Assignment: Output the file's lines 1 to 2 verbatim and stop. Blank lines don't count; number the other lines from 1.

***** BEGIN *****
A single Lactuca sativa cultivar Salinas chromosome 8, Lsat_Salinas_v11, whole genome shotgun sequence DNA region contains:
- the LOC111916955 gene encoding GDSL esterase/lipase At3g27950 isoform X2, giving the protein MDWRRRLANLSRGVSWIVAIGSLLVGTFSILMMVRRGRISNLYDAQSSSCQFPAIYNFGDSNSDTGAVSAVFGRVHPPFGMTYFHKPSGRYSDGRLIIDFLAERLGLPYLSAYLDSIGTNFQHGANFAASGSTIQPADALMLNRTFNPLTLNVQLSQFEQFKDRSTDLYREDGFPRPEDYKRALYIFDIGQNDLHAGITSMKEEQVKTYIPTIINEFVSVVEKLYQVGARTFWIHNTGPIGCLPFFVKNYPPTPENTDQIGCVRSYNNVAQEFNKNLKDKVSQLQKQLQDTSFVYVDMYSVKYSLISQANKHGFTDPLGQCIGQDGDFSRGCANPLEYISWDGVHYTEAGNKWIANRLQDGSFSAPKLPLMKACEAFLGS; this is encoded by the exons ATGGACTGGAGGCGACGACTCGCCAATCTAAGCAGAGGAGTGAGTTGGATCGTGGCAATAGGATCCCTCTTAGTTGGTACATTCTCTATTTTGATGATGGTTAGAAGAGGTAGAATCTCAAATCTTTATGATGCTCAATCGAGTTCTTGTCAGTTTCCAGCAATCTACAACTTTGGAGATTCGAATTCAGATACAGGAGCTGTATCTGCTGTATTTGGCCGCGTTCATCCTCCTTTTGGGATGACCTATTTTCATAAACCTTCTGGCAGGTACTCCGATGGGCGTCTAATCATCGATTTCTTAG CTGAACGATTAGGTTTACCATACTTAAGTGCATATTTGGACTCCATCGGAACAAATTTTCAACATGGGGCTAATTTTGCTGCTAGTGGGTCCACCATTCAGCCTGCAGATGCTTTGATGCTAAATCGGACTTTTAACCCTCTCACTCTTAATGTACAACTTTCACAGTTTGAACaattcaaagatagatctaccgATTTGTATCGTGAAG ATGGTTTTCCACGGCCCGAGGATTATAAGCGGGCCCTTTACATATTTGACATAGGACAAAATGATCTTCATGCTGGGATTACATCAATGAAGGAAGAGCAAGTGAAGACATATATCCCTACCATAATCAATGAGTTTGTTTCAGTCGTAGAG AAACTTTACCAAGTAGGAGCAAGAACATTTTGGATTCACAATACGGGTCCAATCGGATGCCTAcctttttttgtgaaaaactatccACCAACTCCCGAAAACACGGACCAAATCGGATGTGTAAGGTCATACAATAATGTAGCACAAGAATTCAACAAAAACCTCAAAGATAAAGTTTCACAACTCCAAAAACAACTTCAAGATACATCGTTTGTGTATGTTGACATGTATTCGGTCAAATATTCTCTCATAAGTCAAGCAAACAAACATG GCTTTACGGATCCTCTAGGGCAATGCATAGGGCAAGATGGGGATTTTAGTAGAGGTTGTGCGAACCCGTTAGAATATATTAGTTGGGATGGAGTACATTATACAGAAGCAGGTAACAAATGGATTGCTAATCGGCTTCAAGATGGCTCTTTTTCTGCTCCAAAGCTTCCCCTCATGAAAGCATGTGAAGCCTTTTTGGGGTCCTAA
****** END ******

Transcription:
A single Lactuca sativa cultivar Salinas chromosome 8, Lsat_Salinas_v11, whole genome shotgun sequence DNA region contains:
- the LOC111916955 gene encoding GDSL esterase/lipase At3g27950 isoform X2, giving the protein MDWRRRLANLSRGVSWIVAIGSLLVGTFSILMMVRRGRISNLYDAQSSSCQFPAIYNFGDSNSDTGAVSAVFGRVHPPFGMTYFHKPSGRYSDGRLIIDFLAERLGLPYLSAYLDSIGTNFQHGANFAASGSTIQPADALMLNRTFNPLTLNVQLSQFEQFKDRSTDLYREDGFPRPEDYKRALYIFDIGQNDLHAGITSMKEEQVKTYIPTIINEFVSVVEKLYQVGARTFWIHNTGPIGCLPFFVKNYPPTPENTDQIGCVRSYNNVAQEFNKNLKDKVSQLQKQLQDTSFVYVDMYSVKYSLISQANKHGFTDPLGQCIGQDGDFSRGCANPLEYISWDGVHYTEAGNKWIANRLQDGSFSAPKLPLMKACEAFLGS; this is encoded by the exons ATGGACTGGAGGCGACGACTCGCCAATCTAAGCAGAGGAGTGAGTTGGATCGTGGCAATAGGATCCCTCTTAGTTGGTACATTCTCTATTTTGATGATGGTTAGAAGAGGTAGAATCTCAAATCTTTATGATGCTCAATCGAGTTCTTGTCAGTTTCCAGCAATCTACAACTTTGGAGATTCGAATTCAGATACAGGAGCTGTATCTGCTGTATTTGGCCGCGTTCATCCTCCTTTTGGGATGACCTATTTTCATAAACCTTCTGGCAGGTACTCCGATGGGCGTCTAATCATCGATTTCTTAG CTGAACGATTAGGTTTACCATACTTAAGTGCATATTTGGACTCCATCGGAACAAATTTTCAACATGGGGCTAATTTTGCTGCTAGTGGGTCCACCATTCAGCCTGCAGATGCTTTGATGCTAAATCGGACTTTTAACCCTCTCACTCTTAATGTACAACTTTCACAGTTTGAACaattcaaagatagatctaccgATTTGTATCGTGAAG ATGGTTTTCCACGGCCCGAGGATTATAAGCGGGCCCTTTACATATTTGACATAGGACAAAATGATCTTCATGCTGGGATTACATCAATGAAGGAAGAGCAAGTGAAGACATATATCCCTACCATAATCAATGAGTTTGTTTCAGTCGTAGAG AAACTTTACCAAGTAGGAGCAAGAACATTTTGGATTCACAATACGGGTCCAATCGGATGCCTAcctttttttgtgaaaaactatccACCAACTCCCGAAAACACGGACCAAATCGGATGTGTAAGGTCATACAATAATGTAGCACAAGAATTCAACAAAAACCTCAAAGATAAAGTTTCACAACTCCAAAAACAACTTCAAGATACATCGTTTGTGTATGTTGACATGTATTCGGTCAAATATTCTCTCATAAGTCAAGCAAACAAACATG GCTTTACGGATCCTCTAGGGCAATGCATAGGGCAAGATGGGGATTTTAGTAGAGGTTGTGCGAACCCGTTAGAATATATTAGTTGGGATGGAGTACATTATACAGAAGCAGGTAACAAATGGATTGCTAATCGGCTTCAAGATGGCTCTTTTTCTGCTCCAAAGCTTCCCCTCATGAAAGCATGTGAAGCCTTTTTGGGGTCCTAA